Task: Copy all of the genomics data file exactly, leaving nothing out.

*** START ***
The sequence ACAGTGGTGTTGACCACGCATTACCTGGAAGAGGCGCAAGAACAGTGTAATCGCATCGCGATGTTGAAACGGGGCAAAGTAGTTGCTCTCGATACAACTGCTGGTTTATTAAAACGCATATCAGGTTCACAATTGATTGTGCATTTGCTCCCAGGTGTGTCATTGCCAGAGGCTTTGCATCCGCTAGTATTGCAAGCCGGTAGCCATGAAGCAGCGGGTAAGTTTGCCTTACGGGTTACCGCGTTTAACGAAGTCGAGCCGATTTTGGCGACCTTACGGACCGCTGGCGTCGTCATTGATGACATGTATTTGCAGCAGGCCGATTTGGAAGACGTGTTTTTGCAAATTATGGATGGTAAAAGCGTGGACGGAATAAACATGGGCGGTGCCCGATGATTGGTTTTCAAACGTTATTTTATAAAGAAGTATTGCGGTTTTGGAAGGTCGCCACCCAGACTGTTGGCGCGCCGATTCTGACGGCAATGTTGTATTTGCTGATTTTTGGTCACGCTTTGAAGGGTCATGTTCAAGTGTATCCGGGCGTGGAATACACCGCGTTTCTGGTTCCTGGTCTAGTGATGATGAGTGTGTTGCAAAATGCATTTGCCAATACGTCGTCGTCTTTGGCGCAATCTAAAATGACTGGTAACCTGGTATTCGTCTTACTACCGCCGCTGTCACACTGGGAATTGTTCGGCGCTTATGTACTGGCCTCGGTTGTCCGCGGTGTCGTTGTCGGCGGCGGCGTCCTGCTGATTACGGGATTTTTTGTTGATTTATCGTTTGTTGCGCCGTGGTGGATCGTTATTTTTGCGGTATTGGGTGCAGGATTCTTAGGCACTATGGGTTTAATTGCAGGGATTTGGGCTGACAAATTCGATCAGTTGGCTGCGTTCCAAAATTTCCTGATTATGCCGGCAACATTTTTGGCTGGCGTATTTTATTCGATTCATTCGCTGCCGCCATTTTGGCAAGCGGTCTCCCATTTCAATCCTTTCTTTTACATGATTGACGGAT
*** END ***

The sequence ACAGTGGTGTTGACCACGCATTACCTGGAAGAGGCGCAAGAACAGTGTAATCGCATCGCGATGTTGAAACGGGGCAAAGTAGTTGCTCTCGATACAACTGCTGGTTTATTAAAACGCATATCAGGTTCACAATTGATTGTGCATTTGCTCCCAGGTGTGTCATTGCCAGAGGCTTTGCATCCGCTAGTATTGCAAGCCGGTAGCCATGAAGCAGCGGGTAAGTTTGCCTTACGGGTTACCGCGTTTAACGAAGTCGAGCCGATTTTGGCGACCTTACGGACCGCTGGCGTCGTCATTGATGACATGTATTTGCAGCAGGCCGATTTGGAAGACGTGTTTTTGCAAATTATGGATGGTAAAAGCGTGGACGGAATAAACATGGGCGGTGCCCGATGATTGGTTTTCAAACGTTATTTTATAAAGAAGTATTGCGGTTTTGGAAGGTCGCCACCCAGACTGTTGGCGCGCCGATTCTGACGGCAATGTTGTATTTGCTGATTTTTGGTCACGCTTTGAAGGGTCATGTTCAAGTGTATCCGGGCGTGGAATACACCGCGTTTCTGGTTCCTGGTCTAGTGATGATGAGTGTGTTGCAAAATGCATTTGCCAATACGTCGTCGTCTTTGGCGCAATCTAAAATGACTGGTAACCTGGTATTCGTCTTACTACCGCCGCTGTCACACTGGGAATTGTTCGGCGCTTATGTACTGGCCTCGGTTGTCCGCGGTGTCGTTGTCGGCGGCGGCGTCCTGCTGATTACGGGATTTTTTGTTGATTTATCGTTTGTTGCGCCGTGGTGGATCGTTATTTTTGCGGTATTGGGTGCAGGATTCTTAGGCACTATGGGTTTAATTGCAGGGATTTGGGCTGACAAATTCGATCAGTTGGCTGCGTTCCAAAATTTCCTGATTATGCCGGCAACATTTTTGGCTGGCGTATTTTATTCGATTCATTCGCTGCCGCCATTTTGGCAAGCGGTCTCCCATTTCAATCCTTTCTTTTACATGATTGACGGAT